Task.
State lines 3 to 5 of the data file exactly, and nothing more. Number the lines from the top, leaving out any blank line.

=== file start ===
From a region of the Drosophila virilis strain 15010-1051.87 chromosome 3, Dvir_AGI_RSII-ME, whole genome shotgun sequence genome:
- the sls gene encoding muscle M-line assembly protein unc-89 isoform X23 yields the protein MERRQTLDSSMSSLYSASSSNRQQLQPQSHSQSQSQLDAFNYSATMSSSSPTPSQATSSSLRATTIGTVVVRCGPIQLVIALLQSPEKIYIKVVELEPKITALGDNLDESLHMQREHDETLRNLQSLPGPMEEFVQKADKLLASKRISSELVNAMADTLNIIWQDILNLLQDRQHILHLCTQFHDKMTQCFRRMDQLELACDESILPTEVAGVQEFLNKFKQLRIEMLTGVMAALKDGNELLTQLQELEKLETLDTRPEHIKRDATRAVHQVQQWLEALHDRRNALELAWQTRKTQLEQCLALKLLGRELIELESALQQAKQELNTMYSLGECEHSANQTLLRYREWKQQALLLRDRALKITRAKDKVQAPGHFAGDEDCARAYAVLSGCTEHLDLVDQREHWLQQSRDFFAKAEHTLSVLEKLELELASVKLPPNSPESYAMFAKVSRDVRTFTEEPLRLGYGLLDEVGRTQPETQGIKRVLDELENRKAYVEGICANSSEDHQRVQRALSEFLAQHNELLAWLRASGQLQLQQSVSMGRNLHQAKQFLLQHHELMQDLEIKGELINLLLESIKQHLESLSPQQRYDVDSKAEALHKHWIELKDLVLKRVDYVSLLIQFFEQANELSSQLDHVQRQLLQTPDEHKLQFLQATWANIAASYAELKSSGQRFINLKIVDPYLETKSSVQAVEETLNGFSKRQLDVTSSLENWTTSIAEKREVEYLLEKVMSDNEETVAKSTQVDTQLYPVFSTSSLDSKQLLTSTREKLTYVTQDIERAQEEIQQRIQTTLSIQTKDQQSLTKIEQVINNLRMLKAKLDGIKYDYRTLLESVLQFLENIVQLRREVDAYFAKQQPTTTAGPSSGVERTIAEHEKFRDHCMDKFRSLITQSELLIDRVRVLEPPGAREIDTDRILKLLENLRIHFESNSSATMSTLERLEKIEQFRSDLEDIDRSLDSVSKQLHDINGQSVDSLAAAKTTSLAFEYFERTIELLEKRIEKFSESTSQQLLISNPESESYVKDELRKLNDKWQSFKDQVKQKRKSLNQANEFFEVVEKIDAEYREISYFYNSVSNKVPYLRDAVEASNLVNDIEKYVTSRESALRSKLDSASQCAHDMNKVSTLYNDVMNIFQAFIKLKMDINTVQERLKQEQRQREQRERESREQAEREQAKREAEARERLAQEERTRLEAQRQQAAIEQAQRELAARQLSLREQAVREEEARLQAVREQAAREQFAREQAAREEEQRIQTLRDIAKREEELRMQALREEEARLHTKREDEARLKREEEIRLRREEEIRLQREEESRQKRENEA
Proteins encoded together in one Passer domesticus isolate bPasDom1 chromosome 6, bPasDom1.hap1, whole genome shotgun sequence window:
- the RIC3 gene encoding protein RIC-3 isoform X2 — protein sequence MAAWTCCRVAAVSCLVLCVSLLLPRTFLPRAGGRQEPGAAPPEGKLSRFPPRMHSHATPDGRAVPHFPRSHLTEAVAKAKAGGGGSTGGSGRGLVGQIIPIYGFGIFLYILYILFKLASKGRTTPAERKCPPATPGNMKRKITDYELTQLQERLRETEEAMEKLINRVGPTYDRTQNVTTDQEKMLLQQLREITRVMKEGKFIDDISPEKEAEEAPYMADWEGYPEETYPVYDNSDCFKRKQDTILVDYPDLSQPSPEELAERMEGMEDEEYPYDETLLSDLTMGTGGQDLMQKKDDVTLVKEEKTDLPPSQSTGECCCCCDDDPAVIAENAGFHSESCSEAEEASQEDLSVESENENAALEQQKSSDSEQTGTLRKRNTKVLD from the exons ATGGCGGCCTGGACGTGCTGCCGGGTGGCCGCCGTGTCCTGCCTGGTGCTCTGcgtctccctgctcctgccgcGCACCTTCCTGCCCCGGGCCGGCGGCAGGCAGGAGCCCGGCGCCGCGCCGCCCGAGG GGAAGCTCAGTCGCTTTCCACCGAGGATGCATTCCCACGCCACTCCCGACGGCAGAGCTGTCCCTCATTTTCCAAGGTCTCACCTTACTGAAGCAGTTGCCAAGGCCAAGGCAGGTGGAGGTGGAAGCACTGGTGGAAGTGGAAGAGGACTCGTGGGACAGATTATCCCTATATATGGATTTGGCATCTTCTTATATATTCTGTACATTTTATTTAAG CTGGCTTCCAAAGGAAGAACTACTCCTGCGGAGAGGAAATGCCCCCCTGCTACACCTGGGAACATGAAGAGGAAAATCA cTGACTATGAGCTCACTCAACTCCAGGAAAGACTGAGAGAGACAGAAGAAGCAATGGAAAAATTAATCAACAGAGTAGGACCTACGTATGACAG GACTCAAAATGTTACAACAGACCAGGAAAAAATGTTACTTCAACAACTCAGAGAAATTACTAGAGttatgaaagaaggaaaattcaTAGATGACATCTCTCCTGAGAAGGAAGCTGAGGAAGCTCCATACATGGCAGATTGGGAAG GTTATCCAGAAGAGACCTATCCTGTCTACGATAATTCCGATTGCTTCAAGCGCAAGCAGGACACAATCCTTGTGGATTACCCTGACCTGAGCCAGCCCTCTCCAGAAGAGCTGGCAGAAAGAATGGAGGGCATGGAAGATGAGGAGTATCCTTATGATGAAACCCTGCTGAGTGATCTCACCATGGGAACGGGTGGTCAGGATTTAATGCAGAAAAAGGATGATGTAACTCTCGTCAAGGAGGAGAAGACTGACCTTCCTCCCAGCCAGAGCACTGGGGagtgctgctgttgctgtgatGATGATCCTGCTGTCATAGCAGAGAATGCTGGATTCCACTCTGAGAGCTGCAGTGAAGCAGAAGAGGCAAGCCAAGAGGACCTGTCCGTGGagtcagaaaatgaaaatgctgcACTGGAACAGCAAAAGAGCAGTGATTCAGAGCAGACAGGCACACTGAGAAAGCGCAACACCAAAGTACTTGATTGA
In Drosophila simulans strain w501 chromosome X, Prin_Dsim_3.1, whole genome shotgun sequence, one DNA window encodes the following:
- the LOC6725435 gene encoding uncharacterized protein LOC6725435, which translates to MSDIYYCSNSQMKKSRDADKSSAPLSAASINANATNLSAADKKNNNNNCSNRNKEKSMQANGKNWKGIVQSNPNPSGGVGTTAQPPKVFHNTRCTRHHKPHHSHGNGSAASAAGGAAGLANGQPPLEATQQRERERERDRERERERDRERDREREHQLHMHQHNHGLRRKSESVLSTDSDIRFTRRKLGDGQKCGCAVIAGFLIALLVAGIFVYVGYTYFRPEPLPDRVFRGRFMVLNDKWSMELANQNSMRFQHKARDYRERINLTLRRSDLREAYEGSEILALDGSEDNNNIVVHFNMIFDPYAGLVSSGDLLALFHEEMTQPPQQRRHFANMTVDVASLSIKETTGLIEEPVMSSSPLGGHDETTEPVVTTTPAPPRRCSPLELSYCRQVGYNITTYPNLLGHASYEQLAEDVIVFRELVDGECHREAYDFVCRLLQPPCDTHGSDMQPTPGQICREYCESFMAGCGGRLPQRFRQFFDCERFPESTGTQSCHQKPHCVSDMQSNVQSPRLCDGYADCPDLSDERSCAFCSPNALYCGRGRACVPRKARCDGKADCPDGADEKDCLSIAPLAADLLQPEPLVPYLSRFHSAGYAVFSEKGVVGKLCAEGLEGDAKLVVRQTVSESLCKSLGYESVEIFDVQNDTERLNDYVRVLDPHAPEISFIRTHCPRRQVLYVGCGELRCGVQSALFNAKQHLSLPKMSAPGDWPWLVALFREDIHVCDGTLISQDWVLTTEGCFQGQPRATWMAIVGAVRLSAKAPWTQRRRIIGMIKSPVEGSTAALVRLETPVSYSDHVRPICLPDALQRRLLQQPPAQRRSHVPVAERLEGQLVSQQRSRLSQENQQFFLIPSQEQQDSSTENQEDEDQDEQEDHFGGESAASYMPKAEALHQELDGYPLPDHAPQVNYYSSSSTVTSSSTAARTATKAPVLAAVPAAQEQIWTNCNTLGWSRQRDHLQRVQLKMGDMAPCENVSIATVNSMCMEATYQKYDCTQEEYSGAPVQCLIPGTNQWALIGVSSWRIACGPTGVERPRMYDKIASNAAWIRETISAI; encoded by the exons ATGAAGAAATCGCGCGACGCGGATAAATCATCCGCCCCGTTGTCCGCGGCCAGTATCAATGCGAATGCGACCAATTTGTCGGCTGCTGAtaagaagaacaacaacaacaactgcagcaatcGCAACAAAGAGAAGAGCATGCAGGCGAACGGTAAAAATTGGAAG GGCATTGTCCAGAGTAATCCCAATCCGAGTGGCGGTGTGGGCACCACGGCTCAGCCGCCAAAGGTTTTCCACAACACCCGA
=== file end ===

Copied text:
Proteins encoded together in one Passer domesticus isolate bPasDom1 chromosome 6, bPasDom1.hap1, whole genome shotgun sequence window:
- the RIC3 gene encoding protein RIC-3 isoform X2 — protein sequence MAAWTCCRVAAVSCLVLCVSLLLPRTFLPRAGGRQEPGAAPPEGKLSRFPPRMHSHATPDGRAVPHFPRSHLTEAVAKAKAGGGGSTGGSGRGLVGQIIPIYGFGIFLYILYILFKLASKGRTTPAERKCPPATPGNMKRKITDYELTQLQERLRETEEAMEKLINRVGPTYDRTQNVTTDQEKMLLQQLREITRVMKEGKFIDDISPEKEAEEAPYMADWEGYPEETYPVYDNSDCFKRKQDTILVDYPDLSQPSPEELAERMEGMEDEEYPYDETLLSDLTMGTGGQDLMQKKDDVTLVKEEKTDLPPSQSTGECCCCCDDDPAVIAENAGFHSESCSEAEEASQEDLSVESENENAALEQQKSSDSEQTGTLRKRNTKVLD from the exons ATGGCGGCCTGGACGTGCTGCCGGGTGGCCGCCGTGTCCTGCCTGGTGCTCTGcgtctccctgctcctgccgcGCACCTTCCTGCCCCGGGCCGGCGGCAGGCAGGAGCCCGGCGCCGCGCCGCCCGAGG GGAAGCTCAGTCGCTTTCCACCGAGGATGCATTCCCACGCCACTCCCGACGGCAGAGCTGTCCCTCATTTTCCAAGGTCTCACCTTACTGAAGCAGTTGCCAAGGCCAAGGCAGGTGGAGGTGGAAGCACTGGTGGAAGTGGAAGAGGACTCGTGGGACAGATTATCCCTATATATGGATTTGGCATCTTCTTATATATTCTGTACATTTTATTTAAG CTGGCTTCCAAAGGAAGAACTACTCCTGCGGAGAGGAAATGCCCCCCTGCTACACCTGGGAACATGAAGAGGAAAATCA cTGACTATGAGCTCACTCAACTCCAGGAAAGACTGAGAGAGACAGAAGAAGCAATGGAAAAATTAATCAACAGAGTAGGACCTACGTATGACAG GACTCAAAATGTTACAACAGACCAGGAAAAAATGTTACTTCAACAACTCAGAGAAATTACTAGAGttatgaaagaaggaaaattcaTAGATGACATCTCTCCTGAGAAGGAAGCTGAGGAAGCTCCATACATGGCAGATTGGGAAG GTTATCCAGAAGAGACCTATCCTGTCTACGATAATTCCGATTGCTTCAAGCGCAAGCAGGACACAATCCTTGTGGATTACCCTGACCTGAGCCAGCCCTCTCCAGAAGAGCTGGCAGAAAGAATGGAGGGCATGGAAGATGAGGAGTATCCTTATGATGAAACCCTGCTGAGTGATCTCACCATGGGAACGGGTGGTCAGGATTTAATGCAGAAAAAGGATGATGTAACTCTCGTCAAGGAGGAGAAGACTGACCTTCCTCCCAGCCAGAGCACTGGGGagtgctgctgttgctgtgatGATGATCCTGCTGTCATAGCAGAGAATGCTGGATTCCACTCTGAGAGCTGCAGTGAAGCAGAAGAGGCAAGCCAAGAGGACCTGTCCGTGGagtcagaaaatgaaaatgctgcACTGGAACAGCAAAAGAGCAGTGATTCAGAGCAGACAGGCACACTGAGAAAGCGCAACACCAAAGTACTTGATTGA
In Drosophila simulans strain w501 chromosome X, Prin_Dsim_3.1, whole genome shotgun sequence, one DNA window encodes the following: